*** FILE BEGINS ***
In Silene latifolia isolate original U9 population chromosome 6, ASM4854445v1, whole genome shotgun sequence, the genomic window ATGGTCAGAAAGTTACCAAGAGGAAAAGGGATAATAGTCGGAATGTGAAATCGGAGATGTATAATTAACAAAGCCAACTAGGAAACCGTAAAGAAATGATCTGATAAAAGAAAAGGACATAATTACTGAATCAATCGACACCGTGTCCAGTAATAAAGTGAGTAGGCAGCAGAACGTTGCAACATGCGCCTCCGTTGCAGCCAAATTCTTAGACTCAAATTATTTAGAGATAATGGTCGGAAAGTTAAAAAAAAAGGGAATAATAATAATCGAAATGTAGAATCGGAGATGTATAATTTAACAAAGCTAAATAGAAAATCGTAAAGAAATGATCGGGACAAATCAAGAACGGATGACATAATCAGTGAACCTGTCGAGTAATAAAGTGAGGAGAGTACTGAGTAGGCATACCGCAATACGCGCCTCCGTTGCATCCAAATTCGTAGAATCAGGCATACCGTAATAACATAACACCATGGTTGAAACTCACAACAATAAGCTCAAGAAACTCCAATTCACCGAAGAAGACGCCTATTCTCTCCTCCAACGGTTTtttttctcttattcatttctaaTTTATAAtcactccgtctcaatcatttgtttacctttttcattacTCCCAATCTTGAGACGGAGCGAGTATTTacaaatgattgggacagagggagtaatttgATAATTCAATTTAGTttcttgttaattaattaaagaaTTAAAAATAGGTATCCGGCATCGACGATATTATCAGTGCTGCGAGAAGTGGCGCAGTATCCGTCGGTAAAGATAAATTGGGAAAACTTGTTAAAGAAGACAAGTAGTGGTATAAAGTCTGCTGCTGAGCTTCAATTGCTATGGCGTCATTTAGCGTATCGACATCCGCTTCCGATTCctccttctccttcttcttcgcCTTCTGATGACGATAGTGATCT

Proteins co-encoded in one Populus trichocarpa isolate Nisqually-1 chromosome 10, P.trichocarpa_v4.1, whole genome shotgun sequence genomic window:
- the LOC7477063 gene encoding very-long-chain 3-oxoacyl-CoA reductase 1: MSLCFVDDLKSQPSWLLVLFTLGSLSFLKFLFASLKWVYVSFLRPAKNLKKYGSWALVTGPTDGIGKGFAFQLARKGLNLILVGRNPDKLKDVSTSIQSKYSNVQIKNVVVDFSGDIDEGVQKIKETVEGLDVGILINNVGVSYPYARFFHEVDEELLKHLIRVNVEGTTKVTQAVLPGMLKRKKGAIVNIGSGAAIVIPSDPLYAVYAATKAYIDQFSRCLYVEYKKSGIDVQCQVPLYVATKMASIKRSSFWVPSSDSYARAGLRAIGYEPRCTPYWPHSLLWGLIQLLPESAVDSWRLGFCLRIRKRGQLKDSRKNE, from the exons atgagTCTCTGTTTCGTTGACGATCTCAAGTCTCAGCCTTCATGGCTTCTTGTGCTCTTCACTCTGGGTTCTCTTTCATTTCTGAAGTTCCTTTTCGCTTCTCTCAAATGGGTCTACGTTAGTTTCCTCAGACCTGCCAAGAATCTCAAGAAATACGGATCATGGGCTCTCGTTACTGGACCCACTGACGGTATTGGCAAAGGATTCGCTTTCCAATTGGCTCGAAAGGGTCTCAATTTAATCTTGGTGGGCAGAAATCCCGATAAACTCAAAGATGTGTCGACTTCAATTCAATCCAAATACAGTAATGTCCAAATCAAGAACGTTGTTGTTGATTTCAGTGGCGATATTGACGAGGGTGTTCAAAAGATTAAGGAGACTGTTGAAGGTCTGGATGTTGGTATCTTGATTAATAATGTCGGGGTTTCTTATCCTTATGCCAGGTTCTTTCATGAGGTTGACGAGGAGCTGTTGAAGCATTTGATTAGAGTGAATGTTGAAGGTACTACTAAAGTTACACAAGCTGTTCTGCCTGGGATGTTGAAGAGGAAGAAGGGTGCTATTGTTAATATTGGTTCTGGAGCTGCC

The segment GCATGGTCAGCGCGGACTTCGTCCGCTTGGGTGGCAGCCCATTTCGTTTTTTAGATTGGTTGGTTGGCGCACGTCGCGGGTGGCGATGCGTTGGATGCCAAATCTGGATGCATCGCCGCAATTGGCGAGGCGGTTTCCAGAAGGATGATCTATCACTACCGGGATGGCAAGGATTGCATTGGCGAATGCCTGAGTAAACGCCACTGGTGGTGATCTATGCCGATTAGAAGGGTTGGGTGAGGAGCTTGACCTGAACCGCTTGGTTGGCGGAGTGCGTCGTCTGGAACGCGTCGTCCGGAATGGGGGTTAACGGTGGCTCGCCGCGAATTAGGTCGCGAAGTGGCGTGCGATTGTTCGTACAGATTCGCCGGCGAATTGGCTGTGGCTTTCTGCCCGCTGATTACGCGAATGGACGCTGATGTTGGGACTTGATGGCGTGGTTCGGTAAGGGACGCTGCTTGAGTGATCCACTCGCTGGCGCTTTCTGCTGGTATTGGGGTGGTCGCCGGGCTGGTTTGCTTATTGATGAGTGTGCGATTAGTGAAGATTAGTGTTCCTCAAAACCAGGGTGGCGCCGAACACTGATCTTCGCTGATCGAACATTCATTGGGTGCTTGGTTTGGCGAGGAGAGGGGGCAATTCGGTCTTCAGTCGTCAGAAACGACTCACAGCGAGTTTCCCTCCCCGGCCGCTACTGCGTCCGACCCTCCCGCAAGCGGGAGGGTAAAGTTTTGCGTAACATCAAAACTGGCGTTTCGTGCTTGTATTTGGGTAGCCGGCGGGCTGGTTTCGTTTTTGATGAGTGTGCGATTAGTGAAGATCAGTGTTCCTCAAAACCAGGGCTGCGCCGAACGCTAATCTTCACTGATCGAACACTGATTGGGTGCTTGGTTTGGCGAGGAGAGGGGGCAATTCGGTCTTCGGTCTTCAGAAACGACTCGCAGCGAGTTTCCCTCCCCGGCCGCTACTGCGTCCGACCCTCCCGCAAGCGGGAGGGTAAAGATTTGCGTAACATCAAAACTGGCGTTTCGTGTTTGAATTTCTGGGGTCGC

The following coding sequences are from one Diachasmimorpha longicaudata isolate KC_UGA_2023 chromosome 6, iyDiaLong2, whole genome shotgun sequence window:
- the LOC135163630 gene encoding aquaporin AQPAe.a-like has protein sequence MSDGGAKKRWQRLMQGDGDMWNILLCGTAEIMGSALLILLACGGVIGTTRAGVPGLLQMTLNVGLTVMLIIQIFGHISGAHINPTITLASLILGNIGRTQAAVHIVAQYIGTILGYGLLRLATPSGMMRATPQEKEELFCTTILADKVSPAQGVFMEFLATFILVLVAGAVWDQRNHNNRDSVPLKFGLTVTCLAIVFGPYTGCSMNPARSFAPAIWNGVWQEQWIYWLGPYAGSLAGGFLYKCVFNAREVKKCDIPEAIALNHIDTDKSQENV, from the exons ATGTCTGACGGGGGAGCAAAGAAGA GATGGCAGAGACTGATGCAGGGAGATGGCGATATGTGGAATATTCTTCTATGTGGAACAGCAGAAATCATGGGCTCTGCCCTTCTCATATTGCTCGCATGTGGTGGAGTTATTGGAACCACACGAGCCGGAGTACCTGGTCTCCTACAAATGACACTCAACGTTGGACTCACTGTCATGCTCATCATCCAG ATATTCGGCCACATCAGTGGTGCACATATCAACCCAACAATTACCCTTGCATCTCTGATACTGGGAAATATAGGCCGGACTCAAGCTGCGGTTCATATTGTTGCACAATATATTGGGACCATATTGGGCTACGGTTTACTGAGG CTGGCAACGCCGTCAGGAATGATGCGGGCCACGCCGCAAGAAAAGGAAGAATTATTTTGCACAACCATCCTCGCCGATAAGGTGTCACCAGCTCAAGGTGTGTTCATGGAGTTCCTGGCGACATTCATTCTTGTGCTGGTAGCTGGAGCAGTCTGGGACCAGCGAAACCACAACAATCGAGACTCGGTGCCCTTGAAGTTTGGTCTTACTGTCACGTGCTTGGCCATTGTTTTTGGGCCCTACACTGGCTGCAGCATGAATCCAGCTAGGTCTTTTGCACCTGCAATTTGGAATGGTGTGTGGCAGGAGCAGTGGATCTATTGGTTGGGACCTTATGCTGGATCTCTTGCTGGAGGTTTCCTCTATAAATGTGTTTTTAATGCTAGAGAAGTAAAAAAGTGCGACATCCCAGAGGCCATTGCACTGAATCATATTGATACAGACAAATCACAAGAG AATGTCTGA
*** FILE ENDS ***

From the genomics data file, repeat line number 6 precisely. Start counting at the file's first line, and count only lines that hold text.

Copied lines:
- the LOC135163630 gene encoding aquaporin AQPAe.a-like has protein sequence MSDGGAKKRWQRLMQGDGDMWNILLCGTAEIMGSALLILLACGGVIGTTRAGVPGLLQMTLNVGLTVMLIIQIFGHISGAHINPTITLASLILGNIGRTQAAVHIVAQYIGTILGYGLLRLATPSGMMRATPQEKEELFCTTILADKVSPAQGVFMEFLATFILVLVAGAVWDQRNHNNRDSVPLKFGLTVTCLAIVFGPYTGCSMNPARSFAPAIWNGVWQEQWIYWLGPYAGSLAGGFLYKCVFNAREVKKCDIPEAIALNHIDTDKSQENV, from the exons ATGTCTGACGGGGGAGCAAAGAAGA GATGGCAGAGACTGATGCAGGGAGATGGCGATATGTGGAATATTCTTCTATGTGGAACAGCAGAAATCATGGGCTCTGCCCTTCTCATATTGCTCGCATGTGGTGGAGTTATTGGAACCACACGAGCCGGAGTACCTGGTCTCCTACAAATGACACTCAACGTTGGACTCACTGTCATGCTCATCATCCAG ATATTCGGCCACATCAGTGGTGCACATATCAACCCAACAATTACCCTTGCATCTCTGATACTGGGAAATATAGGCCGGACTCAAGCTGCGGTTCATATTGTTGCACAATATATTGGGACCATATTGGGCTACGGTTTACTGAGG CTGGCAACGCCGTCAGGAATGATGCGGGCCACGCCGCAAGAAAAGGAAGAATTATTTTGCACAACCATCCTCGCCGATAAGGTGTCACCAGCTCAAGGTGTGTTCATGGAGTTCCTGGCGACATTCATTCTTGTGCTGGTAGCTGGAGCAGTCTGGGACCAGCGAAACCACAACAATCGAGACTCGGTGCCCTTGAAGTTTGGTCTTACTGTCACGTGCTTGGCCATTGTTTTTGGGCCCTACACTGGCTGCAGCATGAATCCAGCTAGGTCTTTTGCACCTGCAATTTGGAATGGTGTGTGGCAGGAGCAGTGGATCTATTGGTTGGGACCTTATGCTGGATCTCTTGCTGGAGGTTTCCTCTATAAATGTGTTTTTAATGCTAGAGAAGTAAAAAAGTGCGACATCCCAGAGGCCATTGCACTGAATCATATTGATACAGACAAATCACAAGAG AATGTCTGA